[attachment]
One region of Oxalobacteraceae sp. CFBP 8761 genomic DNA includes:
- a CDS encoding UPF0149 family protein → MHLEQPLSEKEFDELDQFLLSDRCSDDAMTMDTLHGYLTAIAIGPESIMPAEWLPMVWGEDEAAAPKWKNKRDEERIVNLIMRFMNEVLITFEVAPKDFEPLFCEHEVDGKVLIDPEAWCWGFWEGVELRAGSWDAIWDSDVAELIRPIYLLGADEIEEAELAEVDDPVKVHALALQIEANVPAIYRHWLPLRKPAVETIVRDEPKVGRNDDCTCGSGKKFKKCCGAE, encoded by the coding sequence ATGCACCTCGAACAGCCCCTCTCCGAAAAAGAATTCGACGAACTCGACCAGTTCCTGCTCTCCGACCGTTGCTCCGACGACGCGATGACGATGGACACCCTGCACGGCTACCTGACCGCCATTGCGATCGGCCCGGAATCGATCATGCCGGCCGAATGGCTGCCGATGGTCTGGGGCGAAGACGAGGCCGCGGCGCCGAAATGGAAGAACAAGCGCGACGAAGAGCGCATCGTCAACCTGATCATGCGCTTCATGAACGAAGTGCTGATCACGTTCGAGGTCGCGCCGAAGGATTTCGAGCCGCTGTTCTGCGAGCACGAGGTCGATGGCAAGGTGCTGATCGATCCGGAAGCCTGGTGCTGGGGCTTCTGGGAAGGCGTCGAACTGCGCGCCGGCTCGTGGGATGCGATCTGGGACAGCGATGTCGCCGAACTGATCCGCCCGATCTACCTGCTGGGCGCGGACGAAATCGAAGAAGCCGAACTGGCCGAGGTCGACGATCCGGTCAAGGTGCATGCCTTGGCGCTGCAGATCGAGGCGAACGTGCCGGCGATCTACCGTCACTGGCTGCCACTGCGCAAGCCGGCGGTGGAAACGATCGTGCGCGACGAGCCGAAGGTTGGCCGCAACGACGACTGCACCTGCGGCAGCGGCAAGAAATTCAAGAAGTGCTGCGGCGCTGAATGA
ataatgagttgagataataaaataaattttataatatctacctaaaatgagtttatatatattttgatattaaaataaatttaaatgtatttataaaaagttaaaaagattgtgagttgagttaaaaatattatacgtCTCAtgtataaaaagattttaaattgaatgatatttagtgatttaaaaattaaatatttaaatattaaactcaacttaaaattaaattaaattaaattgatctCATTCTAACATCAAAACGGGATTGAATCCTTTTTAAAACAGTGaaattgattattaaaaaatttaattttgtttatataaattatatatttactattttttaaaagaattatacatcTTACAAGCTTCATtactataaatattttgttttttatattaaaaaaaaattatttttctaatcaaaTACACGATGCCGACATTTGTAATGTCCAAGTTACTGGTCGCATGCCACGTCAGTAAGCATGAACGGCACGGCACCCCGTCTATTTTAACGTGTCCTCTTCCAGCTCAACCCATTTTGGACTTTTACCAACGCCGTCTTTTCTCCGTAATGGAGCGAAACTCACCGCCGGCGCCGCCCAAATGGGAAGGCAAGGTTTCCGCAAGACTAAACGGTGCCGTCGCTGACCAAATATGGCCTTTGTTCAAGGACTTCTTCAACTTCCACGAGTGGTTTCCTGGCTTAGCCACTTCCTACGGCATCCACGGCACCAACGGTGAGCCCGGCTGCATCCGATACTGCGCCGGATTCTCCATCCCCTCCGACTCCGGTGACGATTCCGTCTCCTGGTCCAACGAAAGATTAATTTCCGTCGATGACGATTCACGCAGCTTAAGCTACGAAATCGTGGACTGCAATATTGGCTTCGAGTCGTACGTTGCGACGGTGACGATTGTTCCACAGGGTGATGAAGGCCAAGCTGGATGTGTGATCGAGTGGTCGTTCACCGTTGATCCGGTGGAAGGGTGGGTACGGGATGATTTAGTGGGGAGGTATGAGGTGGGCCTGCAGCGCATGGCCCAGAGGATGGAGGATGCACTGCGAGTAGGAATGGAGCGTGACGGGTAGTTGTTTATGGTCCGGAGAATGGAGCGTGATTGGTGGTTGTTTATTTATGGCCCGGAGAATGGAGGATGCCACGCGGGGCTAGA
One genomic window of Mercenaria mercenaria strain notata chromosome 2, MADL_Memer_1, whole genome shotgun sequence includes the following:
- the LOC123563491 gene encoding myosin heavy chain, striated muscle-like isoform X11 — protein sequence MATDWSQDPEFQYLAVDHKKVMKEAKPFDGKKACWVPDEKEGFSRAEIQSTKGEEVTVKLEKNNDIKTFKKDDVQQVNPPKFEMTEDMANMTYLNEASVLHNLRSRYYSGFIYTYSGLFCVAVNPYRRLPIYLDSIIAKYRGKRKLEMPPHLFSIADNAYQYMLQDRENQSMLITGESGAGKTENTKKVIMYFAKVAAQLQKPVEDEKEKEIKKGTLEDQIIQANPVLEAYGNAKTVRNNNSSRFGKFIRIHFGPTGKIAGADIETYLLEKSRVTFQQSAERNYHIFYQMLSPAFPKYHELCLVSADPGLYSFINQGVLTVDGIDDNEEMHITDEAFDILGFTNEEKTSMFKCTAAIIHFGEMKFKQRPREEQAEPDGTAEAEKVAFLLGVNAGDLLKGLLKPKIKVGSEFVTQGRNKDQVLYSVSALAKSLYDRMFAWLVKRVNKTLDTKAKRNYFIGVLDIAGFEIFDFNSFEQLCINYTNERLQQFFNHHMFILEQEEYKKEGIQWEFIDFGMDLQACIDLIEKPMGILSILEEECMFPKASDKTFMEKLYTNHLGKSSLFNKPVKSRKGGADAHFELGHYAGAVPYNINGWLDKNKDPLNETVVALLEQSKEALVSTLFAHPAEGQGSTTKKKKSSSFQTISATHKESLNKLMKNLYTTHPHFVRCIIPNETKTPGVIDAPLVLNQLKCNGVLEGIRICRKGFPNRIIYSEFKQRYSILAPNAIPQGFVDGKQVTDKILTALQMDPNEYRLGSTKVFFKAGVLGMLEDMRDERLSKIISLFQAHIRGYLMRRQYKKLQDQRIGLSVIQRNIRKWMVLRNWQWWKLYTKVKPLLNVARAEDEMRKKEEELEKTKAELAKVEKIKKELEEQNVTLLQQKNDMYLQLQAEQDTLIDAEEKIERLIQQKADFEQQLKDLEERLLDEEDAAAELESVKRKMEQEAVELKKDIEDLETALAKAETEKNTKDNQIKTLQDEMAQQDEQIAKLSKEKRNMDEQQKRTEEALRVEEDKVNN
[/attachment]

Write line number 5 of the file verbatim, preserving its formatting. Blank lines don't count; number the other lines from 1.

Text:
- the LOC123563491 gene encoding myosin heavy chain, striated muscle-like isoform X11 — protein sequence MATDWSQDPEFQYLAVDHKKVMKEAKPFDGKKACWVPDEKEGFSRAEIQSTKGEEVTVKLEKNNDIKTFKKDDVQQVNPPKFEMTEDMANMTYLNEASVLHNLRSRYYSGFIYTYSGLFCVAVNPYRRLPIYLDSIIAKYRGKRKLEMPPHLFSIADNAYQYMLQDRENQSMLITGESGAGKTENTKKVIMYFAKVAAQLQKPVEDEKEKEIKKGTLEDQIIQANPVLEAYGNAKTVRNNNSSRFGKFIRIHFGPTGKIAGADIETYLLEKSRVTFQQSAERNYHIFYQMLSPAFPKYHELCLVSADPGLYSFINQGVLTVDGIDDNEEMHITDEAFDILGFTNEEKTSMFKCTAAIIHFGEMKFKQRPREEQAEPDGTAEAEKVAFLLGVNAGDLLKGLLKPKIKVGSEFVTQGRNKDQVLYSVSALAKSLYDRMFAWLVKRVNKTLDTKAKRNYFIGVLDIAGFEIFDFNSFEQLCINYTNERLQQFFNHHMFILEQEEYKKEGIQWEFIDFGMDLQACIDLIEKPMGILSILEEECMFPKASDKTFMEKLYTNHLGKSSLFNKPVKSRKGGADAHFELGHYAGAVPYNINGWLDKNKDPLNETVVALLEQSKEALVSTLFAHPAEGQGSTTKKKKSSSFQTISATHKESLNKLMKNLYTTHPHFVRCIIPNETKTPGVIDAPLVLNQLKCNGVLEGIRICRKGFPNRIIYSEFKQRYSILAPNAIPQGFVDGKQVTDKILTALQMDPNEYRLGSTKVFFKAGVLGMLEDMRDERLSKIISLFQAHIRGYLMRRQYKKLQDQRIGLSVIQRNIRKWMVLRNWQWWKLYTKVKPLLNVARAEDEMRKKEEELEKTKAELAKVEKIKKELEEQNVTLLQQKNDMYLQLQAEQDTLIDAEEKIERLIQQKADFEQQLKDLEERLLDEEDAAAELESVKRKMEQEAVELKKDIEDLETALAKAETEKNTKDNQIKTLQDEMAQQDEQIAKLSKEKRNMDEQQKRTEEALRVEEDKVNN